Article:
Generally speaking, smart tax policies at the city level seek to ensure fairness while properly balancing the needs of individuals, tenants, and property owners with the needs of local government. Unfortunately, that is not currently the case when it comes to tax policies in Manhattan.
Right now, thousands of commercial tenants in Manhattan south of 96th Street pay a curious additional tax on their rent – one that is paid by no other such tenant across the city. Its name is simple enough – the Commercial Rent Tax, or CRT – but its effects are damaging and its rationale nonexistent.
While certain tenants are exempt from the CRT – such as non-profits and those around the World Trade Center – it still applies to the vast majority of tenants in the coverage area with rents above $250,000 per year. In other words, the CRT applies to the vast majority of all commercial tenants below 96th Street – including those that are relatively small businesses.
One result of this policy is that smaller tenants in Manhattan are hit with an extra tax that larger tenants in Brooklyn or Queens do not pay. A broader outcome is that all of these smaller tenants face the crushing impact of a tax that, in many cases, threatens to put them out of business.
The CRT is also effectively double taxation. Tenants pay property taxes in their rent as well as their share of a building’s property tax increase during their tenancy. Since the CRT is imposed on rent, it is effectively a tax on a tax.
If you think this sounds unfair, you are absolutely right.
That is why REBNY was one of many city stakeholders to testify recently in favor of City Council legislation that would reform the CRT and bring us a step closer to repealing it entirely. The bill, Intro 799-A, which is sponsored by Council Member Dan Garodnick, would raise the rent threshold for imposition of the CRT to $499,999 per year and establish a phase-in of the tax for tenants paying rents between $500,000 and $550,000 per year.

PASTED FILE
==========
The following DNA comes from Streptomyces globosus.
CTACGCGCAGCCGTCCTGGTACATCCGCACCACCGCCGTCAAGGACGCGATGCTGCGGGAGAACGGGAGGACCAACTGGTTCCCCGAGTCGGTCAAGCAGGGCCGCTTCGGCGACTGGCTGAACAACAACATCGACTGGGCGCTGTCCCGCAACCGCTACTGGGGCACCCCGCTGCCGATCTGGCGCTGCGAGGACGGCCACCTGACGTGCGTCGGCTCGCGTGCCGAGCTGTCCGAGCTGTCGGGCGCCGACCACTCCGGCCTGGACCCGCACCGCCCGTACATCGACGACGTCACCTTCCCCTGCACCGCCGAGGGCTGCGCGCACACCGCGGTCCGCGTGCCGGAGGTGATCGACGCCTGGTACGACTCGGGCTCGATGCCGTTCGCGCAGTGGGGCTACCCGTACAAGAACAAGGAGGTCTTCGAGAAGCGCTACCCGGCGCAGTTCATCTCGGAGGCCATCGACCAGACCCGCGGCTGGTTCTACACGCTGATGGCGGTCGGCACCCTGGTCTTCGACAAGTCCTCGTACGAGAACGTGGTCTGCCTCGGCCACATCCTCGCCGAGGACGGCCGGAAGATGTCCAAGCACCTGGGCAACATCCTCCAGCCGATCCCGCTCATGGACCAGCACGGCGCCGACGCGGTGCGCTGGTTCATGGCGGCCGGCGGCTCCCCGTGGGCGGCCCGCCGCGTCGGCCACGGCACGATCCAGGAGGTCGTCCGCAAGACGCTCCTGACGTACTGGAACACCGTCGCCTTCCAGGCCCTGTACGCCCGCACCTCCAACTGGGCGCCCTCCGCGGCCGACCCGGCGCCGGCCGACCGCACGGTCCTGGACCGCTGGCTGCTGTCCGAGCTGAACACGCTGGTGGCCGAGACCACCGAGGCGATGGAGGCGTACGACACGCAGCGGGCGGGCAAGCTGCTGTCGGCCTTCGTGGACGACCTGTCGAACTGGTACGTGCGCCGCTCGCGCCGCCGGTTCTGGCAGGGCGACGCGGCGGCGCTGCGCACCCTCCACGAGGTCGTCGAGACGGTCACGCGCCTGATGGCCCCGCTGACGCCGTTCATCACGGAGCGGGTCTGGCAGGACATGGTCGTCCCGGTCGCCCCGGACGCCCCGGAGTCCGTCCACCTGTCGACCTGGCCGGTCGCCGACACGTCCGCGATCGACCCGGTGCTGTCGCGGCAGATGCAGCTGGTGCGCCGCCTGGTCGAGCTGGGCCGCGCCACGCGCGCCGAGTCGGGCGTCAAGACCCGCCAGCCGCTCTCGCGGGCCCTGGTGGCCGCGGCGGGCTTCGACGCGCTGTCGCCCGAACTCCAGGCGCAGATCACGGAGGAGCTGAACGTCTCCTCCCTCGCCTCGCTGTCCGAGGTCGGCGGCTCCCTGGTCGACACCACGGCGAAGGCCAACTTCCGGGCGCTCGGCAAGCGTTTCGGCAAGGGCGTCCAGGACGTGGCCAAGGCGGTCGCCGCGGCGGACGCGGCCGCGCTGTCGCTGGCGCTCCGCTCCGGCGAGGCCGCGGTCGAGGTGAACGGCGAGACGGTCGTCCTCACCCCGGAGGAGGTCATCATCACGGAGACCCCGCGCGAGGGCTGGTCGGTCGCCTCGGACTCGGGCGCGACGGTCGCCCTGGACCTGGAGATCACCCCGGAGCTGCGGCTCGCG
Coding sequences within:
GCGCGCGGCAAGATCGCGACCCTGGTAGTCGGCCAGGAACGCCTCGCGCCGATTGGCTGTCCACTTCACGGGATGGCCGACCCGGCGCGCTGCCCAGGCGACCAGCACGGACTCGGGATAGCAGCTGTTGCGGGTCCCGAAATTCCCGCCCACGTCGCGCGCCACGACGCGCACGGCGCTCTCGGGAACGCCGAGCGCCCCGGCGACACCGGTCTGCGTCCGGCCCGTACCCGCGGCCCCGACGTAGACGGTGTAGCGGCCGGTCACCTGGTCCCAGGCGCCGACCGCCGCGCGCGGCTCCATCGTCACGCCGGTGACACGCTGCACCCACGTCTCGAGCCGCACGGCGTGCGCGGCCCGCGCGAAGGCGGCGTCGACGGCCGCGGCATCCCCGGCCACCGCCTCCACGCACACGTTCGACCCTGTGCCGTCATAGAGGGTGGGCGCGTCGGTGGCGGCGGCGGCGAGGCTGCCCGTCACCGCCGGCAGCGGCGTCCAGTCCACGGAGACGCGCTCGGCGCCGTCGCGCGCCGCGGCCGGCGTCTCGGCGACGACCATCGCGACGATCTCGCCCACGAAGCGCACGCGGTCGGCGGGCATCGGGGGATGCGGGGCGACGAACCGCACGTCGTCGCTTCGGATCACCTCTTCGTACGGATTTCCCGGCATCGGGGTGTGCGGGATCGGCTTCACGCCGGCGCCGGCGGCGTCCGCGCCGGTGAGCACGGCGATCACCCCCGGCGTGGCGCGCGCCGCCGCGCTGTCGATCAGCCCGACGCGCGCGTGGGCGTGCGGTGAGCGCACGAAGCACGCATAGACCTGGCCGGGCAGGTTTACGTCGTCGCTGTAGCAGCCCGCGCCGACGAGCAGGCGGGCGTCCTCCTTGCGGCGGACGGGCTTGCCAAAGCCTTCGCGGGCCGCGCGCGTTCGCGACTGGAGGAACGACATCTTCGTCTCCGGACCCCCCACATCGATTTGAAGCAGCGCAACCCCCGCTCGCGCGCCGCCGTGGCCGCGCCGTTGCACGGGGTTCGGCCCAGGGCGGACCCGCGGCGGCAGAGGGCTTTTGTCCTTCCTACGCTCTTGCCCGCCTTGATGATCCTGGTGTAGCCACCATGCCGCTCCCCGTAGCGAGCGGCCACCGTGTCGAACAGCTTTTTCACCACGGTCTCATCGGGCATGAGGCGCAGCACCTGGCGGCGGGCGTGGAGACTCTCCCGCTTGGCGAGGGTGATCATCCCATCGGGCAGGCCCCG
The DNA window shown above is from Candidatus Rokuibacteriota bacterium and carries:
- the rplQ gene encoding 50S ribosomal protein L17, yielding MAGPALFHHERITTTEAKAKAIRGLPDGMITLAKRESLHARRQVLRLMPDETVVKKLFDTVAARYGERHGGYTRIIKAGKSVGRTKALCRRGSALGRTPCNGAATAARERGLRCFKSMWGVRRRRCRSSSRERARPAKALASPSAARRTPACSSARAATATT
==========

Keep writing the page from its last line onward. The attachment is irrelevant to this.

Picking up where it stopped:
This thoughtful legislation would provide much-needed tax relief to more than 2,700 commercial tenants, or more than 35 percent of all tenants currently required to pay the CRT. An analysis by REBNY has shown why the reform would be so immediately helpful – namely because it would do much to support the health of smaller tenants without significantly impacting the city’s bottom line.
While more than 35 percent of all CRT tenants would be exempt under Intro 799-A, the change would only reduce the CRT’s total revenue generation by less than five percent. It is important to recognize that tax revenue generated by the CRT already increases by approximately five percent per year anyway. Essentially, the effect of the legislation would simply be the equivalent of forgoing a CRT revenue increase for a single year.
Any way we look at it, Council Member Garodnick’s bill is a smart move. It would help more than 2,700 smaller commercial tenants keep their finances healthy and strong. It would not harm the public or lead to a rollback of any city services. And by proving we can live without the extent of the current CRT, it will demonstrate that we can continue to reform this truly unnecessary tax until it is fully repealed.
No one should have to pay the CRT. Until we can get to that point, Intro 799-A is a great start and we hope it is swiftly passed by the Council and enacted by Mayor de Blasio.
In other REBNY news:
On Thursday, March 23 from 5:30 to 8:30 p.m., our Inside Secrets of Top Brokers and Industry Leaders Seminar, “The Art of Resale – The Devil is in the Details,” will be moderated by Barbara Fox, President of Fox Residential Group Inc. and feature panelists: Mirza Avdovic of Keller
Williams NYC; Ginger Brokaw of Brown Harris Stevens Real Estate; Jamie Heiberger, “Attorney At Law” with Heiberger & Associates, PC; Deanna Kory of The Corcoran Group; and Brian Lewis of Halstead Property, LLC. Register on rebny.com to attend this event at the REBNY Mendik Education Center.
Join REBNY’s Sales Brokers Committee in celebrating the winners of the 2016 Most Ingenious Deal of the Year Awards at its 73rd Annual Cocktail Party. The networking event and awards ceremony, to be held on Tuesday, April 4 from 5:30 to 7:30 p.m. at Club 101 (101 Park Avenue), is sponsored by Donald Zucker Company, Eastern Consolidated, Lion’s, Jack Resnick & Sons, Kalikow, Newmark Grubb Knight Frank, Rudin Management Company, and the Wall Street Journal.
The deadline to REBNY members to submit their most ingenious and significant retail transactions completed in 2016 for our annual Retail Deal of the Year Awards competition is fast approaching – on Thursday, April 6. The winners of the Most Ingenious Retail Deal of the Year that demonstrates exceptional broker acumen (ingenuity and creativity), and the Most Significant Retail Deal of the Year that recognizes the most significant retail deal in its overall characteristics and importance to the New York City retail market, will be announced at the Retail Committee’s 19th Annual Retail Deal of the Year Cocktail Party on Tuesday, June 13th at Club 101 (101 Park Avenue).